Ironwood  Part of  Regional Stormwater Effort to Better Water Quality in Exeter Pond

Piscataqua Region Estuaries Partnership (PREP) has pulled together an innovative team approach to improve the functioning of a pond ecosystem for the beloved community Brickyard Pond in the  Exeter Neighborhood of Marshall Farms. The effort includes the installation of rain gardens on residences near Brickyard Pond to help mitigate the deleterious effects of untreated stormwater currently reaching the pond.  Ironwood is pleased to be the design consultant for the selection of rain garden sites on private residences with volunteer homeowners. Ironwood will then forge custom designs for the site and, with the coordination of Rye Beach Landscaping, complete the project with the installation of  the rain gardens that will  help  infiltrate and remove undesirable nutrients from stormwater runoff. Please refer to the article below in PREP’s latest newsletter:

Feature Story


Neighbors Unite to Restore Local Pond in Exeter




Margaret Mead once wrote: “Never doubt that a small group of thoughtful, committed citizens can change the world; indeed, it’s the only thing that ever has.




Combine those committed citizens with progressive town leaders, university researchers and community planners and you’ve got a recipe for success. 




Brickyard Pond, a 1.8 acre pond along Kingston Road in Exeter, has long been a community icon. In the not so recent past, there were walking trails around the pond, local Boy Scouts held fishing derbies and the pond and adjacent park provided residents with recreation opportunities and a quiet spot to enjoy the outdoors.Over the past several years the condition of the pond has been on the decline, each summer the pond is covered in a green scum of algae and it has a stinky odor.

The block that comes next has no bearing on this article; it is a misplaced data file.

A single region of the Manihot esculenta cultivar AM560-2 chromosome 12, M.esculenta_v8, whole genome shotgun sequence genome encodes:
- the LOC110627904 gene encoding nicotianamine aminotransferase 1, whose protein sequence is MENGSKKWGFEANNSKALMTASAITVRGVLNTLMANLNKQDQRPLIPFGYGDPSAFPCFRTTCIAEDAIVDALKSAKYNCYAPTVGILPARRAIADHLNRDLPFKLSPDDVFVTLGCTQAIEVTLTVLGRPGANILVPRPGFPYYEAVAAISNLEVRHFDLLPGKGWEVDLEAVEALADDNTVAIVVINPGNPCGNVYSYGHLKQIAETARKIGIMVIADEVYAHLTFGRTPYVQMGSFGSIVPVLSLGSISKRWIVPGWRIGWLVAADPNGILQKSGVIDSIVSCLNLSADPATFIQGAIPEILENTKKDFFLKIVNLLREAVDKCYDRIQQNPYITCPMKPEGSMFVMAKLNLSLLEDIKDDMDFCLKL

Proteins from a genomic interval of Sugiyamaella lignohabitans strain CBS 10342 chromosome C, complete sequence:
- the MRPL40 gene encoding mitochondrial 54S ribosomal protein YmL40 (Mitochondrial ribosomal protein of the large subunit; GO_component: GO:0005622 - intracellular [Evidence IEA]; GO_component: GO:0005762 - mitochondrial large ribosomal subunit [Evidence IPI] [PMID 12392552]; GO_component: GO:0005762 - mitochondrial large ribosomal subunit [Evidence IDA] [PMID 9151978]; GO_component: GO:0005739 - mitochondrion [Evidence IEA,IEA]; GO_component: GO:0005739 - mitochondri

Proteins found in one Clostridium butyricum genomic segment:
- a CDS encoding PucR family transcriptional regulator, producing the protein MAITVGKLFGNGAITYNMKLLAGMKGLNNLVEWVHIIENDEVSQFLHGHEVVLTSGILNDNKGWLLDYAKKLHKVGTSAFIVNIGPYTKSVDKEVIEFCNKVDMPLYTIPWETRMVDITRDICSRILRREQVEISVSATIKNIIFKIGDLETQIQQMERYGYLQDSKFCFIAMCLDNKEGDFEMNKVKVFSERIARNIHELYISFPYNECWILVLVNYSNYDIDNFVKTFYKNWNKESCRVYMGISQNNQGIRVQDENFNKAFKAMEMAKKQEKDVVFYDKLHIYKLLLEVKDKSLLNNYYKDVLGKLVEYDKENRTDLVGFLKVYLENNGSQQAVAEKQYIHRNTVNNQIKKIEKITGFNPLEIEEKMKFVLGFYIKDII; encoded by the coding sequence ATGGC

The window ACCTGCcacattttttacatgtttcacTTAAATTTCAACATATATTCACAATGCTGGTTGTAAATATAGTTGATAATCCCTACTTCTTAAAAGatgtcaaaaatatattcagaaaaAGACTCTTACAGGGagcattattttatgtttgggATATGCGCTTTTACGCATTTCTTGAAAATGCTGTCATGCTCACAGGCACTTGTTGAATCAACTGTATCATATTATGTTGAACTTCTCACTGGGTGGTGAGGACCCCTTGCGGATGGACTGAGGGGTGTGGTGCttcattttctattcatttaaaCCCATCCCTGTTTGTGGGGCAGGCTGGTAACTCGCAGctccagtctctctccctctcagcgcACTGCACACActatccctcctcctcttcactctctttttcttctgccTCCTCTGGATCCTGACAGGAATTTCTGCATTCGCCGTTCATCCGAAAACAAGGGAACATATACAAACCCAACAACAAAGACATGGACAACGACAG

Brickyard Pond in 2012, photo from Exeter Town Crier


In June 2012 the residents of the Marshall Farms Crossing neighborhood approached the town about the pond’s condition and wanted to know what they could do to help improve their neighborhood jewel. Exeter’s Environmental Planner, Kristen Murphy, saw this as a great opportunity to expand the already established Think Blue Exeter effort and employ some of the techniques she’d learned through various workshops she’d attended. 


“Its super exciting to have the neighborhood initiate contact. I attribute a lot of my interest for the project to the Rain Garden Installation workshop that Candace Dolan
[Hodgson Brook Restoration Project] put on.  She just makes it seem so do-able!”




At the same time the Green Infrastructure for NH Coastal Communities Project was looking for Phase 1 towns so Kristen applied for the grant and got it! The Green Infrastructure Project Team is made up of technical experts from University of New Hampshire Stormwater Center, Geosyntec, staff from the Southeast Watershed Alliance, Rockingham Planning Commission, Antioch University and Great Bay NERR. The project links experts with interested town leaders and citizens for education, outreach and on the ground implementation. The town of Exeter’s team includes Kristen, Department of Public Works’ Phyllis Duffy, Ginny Raub from the Conservation Commission and Pete Richardson from the Conservation Commission and the Exeter Squamscott River Local Advisory Committee




On August 18th, the project team hosted a Stormwater Clinic & 


Block Party for the Marshall Farms Crossing neighborhood. Usingwatershed maps and PREP’s watershed model they showed residents how their property flows and drains into Brickyard Pond. They explained how a stormdrain works, how 


in-situ water quality monitors work and what they detect, explained some water friendly lawn care practices and how to install a rain barrel. There were 5 homes that are interested in installing rain gardens so Jeff Hyland, an engineer from Ironwood Design Group, toured the property to prepare the plans for installation.  



“This program was great because through the Green Infrastructure Project we had access to these expert resources to deliver some amazing products (watershed map/model, in-situ monitor, rain garden installation info, etc.) and to help us build our confidence and have a nice sturdy expert-backbone to support us,” Kristen explained.   



Up next, there’ll be rain garden installations at neighborhood homes in mid-September, storm drain stenciling by the Exeter scouts and Kristen has been contacted by adjacent neighborhoods who would like to be involved in the project. Way to go Exeter!